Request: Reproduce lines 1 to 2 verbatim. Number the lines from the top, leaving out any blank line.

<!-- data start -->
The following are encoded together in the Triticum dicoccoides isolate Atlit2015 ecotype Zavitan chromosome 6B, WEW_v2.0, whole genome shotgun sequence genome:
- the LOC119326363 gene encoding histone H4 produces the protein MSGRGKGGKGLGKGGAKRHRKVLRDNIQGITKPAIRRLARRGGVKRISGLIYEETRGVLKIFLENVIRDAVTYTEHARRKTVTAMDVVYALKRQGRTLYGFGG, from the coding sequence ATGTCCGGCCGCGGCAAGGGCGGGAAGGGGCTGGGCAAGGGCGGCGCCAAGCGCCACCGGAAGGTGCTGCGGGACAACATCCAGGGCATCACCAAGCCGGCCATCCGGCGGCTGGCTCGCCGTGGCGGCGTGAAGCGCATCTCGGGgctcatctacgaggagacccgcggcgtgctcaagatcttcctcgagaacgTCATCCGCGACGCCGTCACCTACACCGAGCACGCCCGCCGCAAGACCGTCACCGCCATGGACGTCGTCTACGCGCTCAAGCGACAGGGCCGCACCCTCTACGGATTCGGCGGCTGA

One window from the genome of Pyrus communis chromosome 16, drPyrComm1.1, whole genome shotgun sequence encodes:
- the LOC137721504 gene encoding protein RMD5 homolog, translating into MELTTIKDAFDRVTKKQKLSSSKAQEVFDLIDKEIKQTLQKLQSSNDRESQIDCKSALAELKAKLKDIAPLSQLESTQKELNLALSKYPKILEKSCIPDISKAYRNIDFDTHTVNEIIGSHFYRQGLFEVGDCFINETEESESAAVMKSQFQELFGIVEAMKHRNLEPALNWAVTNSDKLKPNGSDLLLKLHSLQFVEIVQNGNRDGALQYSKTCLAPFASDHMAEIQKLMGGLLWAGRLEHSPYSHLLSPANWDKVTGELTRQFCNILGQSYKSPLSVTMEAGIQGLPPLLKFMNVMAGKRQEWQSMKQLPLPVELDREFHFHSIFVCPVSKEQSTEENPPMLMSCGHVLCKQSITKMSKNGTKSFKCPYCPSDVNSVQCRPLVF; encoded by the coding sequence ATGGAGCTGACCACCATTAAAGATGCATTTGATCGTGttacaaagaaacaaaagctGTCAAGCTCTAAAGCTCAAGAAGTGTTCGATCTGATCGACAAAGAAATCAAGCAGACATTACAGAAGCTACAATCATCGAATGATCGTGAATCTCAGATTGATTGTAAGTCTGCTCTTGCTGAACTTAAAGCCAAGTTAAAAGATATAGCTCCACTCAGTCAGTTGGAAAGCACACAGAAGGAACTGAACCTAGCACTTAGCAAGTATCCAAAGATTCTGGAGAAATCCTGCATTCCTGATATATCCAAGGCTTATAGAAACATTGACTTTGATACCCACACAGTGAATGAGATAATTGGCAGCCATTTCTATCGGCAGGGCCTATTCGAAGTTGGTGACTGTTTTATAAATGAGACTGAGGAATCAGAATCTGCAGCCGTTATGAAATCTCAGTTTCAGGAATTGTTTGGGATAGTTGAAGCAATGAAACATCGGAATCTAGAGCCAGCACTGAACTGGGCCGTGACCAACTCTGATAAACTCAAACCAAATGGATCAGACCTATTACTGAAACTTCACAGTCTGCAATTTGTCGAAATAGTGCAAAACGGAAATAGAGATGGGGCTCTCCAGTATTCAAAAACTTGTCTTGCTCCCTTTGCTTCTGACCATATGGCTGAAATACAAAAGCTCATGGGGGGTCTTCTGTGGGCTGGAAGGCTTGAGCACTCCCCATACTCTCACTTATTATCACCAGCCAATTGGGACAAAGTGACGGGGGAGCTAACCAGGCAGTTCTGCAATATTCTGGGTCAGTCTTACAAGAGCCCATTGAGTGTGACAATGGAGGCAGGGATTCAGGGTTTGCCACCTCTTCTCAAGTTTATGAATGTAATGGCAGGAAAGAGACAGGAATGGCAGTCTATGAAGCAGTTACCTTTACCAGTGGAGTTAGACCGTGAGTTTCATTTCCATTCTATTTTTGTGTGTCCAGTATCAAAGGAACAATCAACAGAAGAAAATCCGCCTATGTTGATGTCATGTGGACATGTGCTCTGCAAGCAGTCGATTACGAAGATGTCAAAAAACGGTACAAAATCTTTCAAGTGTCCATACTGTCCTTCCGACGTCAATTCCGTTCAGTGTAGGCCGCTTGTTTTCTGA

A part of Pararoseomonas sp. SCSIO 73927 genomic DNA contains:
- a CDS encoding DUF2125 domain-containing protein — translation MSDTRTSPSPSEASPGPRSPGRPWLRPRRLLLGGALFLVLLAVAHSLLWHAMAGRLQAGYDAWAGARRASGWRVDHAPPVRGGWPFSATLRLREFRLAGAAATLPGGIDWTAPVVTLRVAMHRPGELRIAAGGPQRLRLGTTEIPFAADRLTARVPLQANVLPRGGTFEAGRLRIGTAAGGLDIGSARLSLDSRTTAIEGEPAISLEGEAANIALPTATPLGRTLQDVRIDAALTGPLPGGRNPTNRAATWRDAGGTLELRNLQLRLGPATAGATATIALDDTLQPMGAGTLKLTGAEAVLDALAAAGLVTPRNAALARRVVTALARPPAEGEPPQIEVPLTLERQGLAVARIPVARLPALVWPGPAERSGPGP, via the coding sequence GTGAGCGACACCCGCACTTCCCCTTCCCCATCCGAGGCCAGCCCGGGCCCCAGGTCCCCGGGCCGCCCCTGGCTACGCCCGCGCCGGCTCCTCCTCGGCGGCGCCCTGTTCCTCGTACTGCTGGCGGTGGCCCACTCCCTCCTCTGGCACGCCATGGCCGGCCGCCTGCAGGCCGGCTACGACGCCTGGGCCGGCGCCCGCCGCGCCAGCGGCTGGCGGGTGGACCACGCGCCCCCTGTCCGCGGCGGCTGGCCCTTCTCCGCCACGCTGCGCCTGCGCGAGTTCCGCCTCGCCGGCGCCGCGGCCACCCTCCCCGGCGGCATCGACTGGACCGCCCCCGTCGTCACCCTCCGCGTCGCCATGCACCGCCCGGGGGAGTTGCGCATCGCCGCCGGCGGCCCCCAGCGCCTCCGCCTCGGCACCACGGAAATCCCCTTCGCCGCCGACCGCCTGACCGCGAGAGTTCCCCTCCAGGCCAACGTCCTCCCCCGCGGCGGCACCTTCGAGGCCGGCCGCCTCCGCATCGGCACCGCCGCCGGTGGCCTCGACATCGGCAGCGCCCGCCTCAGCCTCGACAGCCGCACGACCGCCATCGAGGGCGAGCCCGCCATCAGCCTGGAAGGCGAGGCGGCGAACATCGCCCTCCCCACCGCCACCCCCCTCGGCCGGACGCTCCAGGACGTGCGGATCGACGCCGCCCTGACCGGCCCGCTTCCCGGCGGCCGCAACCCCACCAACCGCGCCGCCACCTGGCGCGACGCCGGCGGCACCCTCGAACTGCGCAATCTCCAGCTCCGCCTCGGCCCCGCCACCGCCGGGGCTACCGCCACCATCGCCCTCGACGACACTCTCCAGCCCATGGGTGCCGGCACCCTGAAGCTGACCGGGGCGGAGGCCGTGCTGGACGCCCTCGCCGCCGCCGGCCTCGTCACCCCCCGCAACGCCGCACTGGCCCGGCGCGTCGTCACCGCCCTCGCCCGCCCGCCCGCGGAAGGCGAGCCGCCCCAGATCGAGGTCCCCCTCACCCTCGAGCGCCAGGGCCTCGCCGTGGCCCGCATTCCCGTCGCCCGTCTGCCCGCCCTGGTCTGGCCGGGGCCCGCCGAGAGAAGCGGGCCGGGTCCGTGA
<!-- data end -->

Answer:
The following are encoded together in the Triticum dicoccoides isolate Atlit2015 ecotype Zavitan chromosome 6B, WEW_v2.0, whole genome shotgun sequence genome:
- the LOC119326363 gene encoding histone H4 produces the protein MSGRGKGGKGLGKGGAKRHRKVLRDNIQGITKPAIRRLARRGGVKRISGLIYEETRGVLKIFLENVIRDAVTYTEHARRKTVTAMDVVYALKRQGRTLYGFGG, from the coding sequence ATGTCCGGCCGCGGCAAGGGCGGGAAGGGGCTGGGCAAGGGCGGCGCCAAGCGCCACCGGAAGGTGCTGCGGGACAACATCCAGGGCATCACCAAGCCGGCCATCCGGCGGCTGGCTCGCCGTGGCGGCGTGAAGCGCATCTCGGGgctcatctacgaggagacccgcggcgtgctcaagatcttcctcgagaacgTCATCCGCGACGCCGTCACCTACACCGAGCACGCCCGCCGCAAGACCGTCACCGCCATGGACGTCGTCTACGCGCTCAAGCGACAGGGCCGCACCCTCTACGGATTCGGCGGCTGA